Crisis in Indian Democracy
Pillars of democracy are shaking. Basic spirit of the Constitution is being flouted more often than not. Political power is being used as licence to indulge in corrupt practices. Cracks are visible everywhere – judiciary, legislative and executive. Media, the fourth pillar of democracy has ceased to play constructive role for long. Where are we heading as a nation?
“A constitutional crisis is in the offing,” opined Union Home Minister Rajnath Singh while making a statement on recent ‘Kolkata Crisis’ in Lok Sabha. The Union Home Minister was not exaggerating. Such a situation was created last Sunday in Kolkata when handful of CBI officers knocked at the door of city Police Commissioner’s house. What prompted CBI to go there? The explanation given by the premier investigative agency of the country is that team wanted to interrogate the Police Commissioner. The agency is suspecting that the high ranking police official had destroyed some crucial evidence in his capacity of being the head of a SIT formed to investigate the matter. Did the agency seek the permission of State administration before going for the raid? The agency’s reply is that as the investigation is being conducted under the supervision of Supreme Court, green signal from the State is not required.
But all the explanations given by CBI came to a naught when it came to light that the agency did not inform the Supreme Court specifically about the non-cooperation of the official concerned in the investigation. This very act of CBI gives an impression of political vendetta. CBI began investigating the case in 1914 and had arrested few powerful persons. But the task of bringing the culprits to book has not progressed even an inch. Moreover, it can’t be overlooked that all high profile arrests in this case were made when noise was made to highlight the failures of the Centre. It is not happening in Bengal alone, all over the country CBI is targeting those who are voicing out against the Centre. Is CBI being used to settle political scores?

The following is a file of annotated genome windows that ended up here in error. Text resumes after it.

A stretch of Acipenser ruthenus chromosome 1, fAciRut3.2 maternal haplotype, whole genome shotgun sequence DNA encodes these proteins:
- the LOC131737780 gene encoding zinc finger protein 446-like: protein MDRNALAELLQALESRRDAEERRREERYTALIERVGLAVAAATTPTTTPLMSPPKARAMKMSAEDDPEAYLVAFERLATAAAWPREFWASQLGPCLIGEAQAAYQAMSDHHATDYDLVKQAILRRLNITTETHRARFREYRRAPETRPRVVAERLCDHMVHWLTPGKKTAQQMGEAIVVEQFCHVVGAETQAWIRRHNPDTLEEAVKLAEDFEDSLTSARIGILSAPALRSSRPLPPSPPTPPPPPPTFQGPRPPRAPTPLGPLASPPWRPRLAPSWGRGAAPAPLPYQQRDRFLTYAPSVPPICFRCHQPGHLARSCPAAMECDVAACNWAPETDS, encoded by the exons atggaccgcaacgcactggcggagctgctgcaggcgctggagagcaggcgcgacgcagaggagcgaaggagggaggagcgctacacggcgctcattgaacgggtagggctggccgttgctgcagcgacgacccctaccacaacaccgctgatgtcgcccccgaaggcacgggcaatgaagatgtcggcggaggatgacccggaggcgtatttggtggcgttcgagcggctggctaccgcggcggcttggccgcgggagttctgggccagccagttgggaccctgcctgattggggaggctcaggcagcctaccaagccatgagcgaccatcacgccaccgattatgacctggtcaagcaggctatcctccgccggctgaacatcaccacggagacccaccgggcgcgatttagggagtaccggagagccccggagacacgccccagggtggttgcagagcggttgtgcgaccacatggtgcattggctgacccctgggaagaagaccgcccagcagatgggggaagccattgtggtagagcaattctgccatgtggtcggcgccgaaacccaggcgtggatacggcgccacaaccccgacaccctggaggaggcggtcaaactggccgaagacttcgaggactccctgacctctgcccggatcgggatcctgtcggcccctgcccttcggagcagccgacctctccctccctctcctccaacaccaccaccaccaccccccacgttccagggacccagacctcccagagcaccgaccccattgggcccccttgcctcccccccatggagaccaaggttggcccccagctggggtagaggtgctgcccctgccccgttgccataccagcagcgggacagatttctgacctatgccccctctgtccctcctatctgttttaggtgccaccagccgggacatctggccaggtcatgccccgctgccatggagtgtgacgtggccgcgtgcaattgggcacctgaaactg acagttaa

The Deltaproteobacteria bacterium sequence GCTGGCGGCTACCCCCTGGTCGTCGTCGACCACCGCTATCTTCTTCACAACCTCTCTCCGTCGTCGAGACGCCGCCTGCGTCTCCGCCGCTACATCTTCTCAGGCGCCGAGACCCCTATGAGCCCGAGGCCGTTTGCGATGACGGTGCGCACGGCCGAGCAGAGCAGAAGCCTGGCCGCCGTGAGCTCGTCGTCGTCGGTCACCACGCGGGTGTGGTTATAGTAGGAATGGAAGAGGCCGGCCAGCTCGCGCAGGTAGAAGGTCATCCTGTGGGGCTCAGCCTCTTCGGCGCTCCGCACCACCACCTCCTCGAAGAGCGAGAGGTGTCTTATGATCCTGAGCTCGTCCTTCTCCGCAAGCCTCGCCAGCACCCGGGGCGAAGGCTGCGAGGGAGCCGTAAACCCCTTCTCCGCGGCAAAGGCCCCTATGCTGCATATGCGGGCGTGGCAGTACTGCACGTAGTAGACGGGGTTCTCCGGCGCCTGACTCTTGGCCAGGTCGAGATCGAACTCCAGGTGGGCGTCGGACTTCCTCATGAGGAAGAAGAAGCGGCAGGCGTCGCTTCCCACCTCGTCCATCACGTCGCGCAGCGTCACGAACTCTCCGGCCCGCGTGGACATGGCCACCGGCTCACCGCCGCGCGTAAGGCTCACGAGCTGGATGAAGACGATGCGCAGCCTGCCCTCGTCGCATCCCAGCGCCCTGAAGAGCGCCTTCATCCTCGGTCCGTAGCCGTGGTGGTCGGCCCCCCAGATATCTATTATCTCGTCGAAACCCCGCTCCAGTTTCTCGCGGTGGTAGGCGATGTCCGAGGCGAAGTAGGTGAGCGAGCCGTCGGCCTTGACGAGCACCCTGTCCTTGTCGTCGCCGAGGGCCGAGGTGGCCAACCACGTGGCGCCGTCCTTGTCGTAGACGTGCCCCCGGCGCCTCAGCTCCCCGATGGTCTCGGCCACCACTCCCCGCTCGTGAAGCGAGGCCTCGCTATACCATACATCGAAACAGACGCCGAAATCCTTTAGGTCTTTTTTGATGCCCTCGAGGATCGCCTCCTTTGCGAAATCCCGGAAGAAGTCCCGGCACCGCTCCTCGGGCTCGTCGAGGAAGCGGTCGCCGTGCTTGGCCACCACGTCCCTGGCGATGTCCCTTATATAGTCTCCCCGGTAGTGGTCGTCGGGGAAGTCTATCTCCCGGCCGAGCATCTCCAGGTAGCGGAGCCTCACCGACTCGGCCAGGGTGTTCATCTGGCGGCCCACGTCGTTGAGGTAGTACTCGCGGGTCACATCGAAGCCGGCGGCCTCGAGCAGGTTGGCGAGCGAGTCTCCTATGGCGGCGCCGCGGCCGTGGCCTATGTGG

At the same time, for whatever purpose CBI is being used, no reasons can justify the act of the West Bengal government. The Chief Minister herself went to the residence of the Police Commissioner. From there she announced an indefinite dharna at the heart of the city. The Chief Minister was well within her rights to protest against high handedness of CBI. She could even speak to the Prime
Minister to lodge her protest. She had the options to go for legal remedy. But instead of taking these options, she straightaway took the fight to the streets. Did she stop to think that her actions will create a negative impact in the minds of citizens about Constitution and Institutions? If every dispute is settled on streets, what is the use of having so many institutions in the country? Is it democracy?
More painful is the role of the apex court of the country. Its directive definitely has averted the imminent crisis. But it didn’t make an attempt to wipe out the crisis from its root. Why is it silent on the perpetrators of the crisis? Why didn’t it exercise its power as the ‘custodian of Constitution’ to formulate a clear cut guideline for the CBI while investigating such crimes? Why were no efforts made to free the ‘caged parrot?’ It should realise that till all parrots are free from cages, spring will continue to evade Indian democracy.